Brain-computer interface: Proposal of a shaping-based training
Silva-Sauer, Leandro da; Valero-Aguayo, Luis; Velasco-Álvarez, Francisco; Ron-Angevin, Ricardo; Sancha-Ros, Salvador
Introduction: Persons affected by certain motor disabilities such as amyotrophic lateral sclerosis can evolve with important motor and speech difficulties in communication. A BCI (Brain Computer Interface) is a system that allows interaction between the human brain and a computer, permitting the user to control a communication channel through his or her brain activity. It is based on the analysis and processing of electroencephalographic (EEG) signals to generate control commands. The present study focuses on the subjects’ capability to improve the way they learn to control a BCI system. Methods: Two training procedures were compared: standard and progressive shaping response. Six volunteers participated in a reversal singlesubject ABAC design. Results: The study showed that both procedures are equally effective in producing a differential responding in the EEG signals, with no significant differences between them. Nevertheless, there were significant differences when distinguishing two neuronal responses (relax state and hand-movement imagination). Also, in the analysis of individual signals, an adaptive process for the shaping process and a lower error rate in the idle response appeared. Conclusion: Both proposed training procedures, standard and progressive shaping, are equally effective to achieve training of differential responses (imagination of hand/relax) in the interaction with a BCI.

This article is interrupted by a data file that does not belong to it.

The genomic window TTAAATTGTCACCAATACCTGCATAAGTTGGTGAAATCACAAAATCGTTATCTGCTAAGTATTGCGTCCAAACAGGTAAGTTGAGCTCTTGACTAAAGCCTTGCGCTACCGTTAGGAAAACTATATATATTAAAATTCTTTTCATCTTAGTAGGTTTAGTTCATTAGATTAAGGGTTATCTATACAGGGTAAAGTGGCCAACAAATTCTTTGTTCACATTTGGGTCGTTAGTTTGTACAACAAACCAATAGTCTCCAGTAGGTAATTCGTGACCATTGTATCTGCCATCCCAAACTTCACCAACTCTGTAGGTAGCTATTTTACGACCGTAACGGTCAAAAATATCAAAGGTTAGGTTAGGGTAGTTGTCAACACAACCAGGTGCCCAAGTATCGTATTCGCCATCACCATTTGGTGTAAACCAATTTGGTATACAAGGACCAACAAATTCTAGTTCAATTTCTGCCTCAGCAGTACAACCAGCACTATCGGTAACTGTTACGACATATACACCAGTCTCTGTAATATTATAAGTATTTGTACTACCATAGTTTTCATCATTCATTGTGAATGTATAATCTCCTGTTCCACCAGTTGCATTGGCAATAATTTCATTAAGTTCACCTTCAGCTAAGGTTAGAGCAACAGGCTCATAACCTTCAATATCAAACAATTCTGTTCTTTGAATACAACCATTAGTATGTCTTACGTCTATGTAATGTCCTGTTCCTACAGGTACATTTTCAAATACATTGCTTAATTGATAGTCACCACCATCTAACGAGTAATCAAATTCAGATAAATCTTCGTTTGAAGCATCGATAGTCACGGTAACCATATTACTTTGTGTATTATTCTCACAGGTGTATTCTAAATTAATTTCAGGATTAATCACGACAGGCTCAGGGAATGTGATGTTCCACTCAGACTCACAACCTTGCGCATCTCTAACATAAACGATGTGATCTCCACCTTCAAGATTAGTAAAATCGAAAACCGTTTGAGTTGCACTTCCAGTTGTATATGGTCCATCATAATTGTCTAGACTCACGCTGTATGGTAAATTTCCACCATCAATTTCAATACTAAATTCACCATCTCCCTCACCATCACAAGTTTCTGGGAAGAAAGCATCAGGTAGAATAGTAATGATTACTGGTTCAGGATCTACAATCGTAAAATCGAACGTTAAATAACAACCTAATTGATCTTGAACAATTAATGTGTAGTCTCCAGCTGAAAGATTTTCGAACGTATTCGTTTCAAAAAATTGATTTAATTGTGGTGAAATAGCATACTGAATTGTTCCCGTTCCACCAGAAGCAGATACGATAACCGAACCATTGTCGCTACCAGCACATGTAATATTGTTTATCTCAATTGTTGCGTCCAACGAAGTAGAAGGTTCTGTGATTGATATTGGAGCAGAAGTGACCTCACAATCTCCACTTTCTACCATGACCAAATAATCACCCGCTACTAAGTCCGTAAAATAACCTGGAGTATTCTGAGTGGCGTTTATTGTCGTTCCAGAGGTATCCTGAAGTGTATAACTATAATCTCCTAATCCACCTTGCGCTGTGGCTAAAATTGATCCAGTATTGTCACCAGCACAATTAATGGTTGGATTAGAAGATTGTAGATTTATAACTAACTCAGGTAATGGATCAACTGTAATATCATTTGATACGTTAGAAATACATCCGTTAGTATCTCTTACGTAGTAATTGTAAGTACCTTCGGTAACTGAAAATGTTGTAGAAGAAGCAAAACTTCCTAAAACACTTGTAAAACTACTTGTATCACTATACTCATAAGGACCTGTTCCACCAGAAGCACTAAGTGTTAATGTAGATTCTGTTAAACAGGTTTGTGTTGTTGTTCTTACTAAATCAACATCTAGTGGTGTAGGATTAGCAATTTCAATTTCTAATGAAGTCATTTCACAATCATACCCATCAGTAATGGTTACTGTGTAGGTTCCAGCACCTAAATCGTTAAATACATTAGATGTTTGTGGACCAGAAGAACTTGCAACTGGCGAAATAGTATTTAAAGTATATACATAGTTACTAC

Brain computer interface, BCI, shaping, learning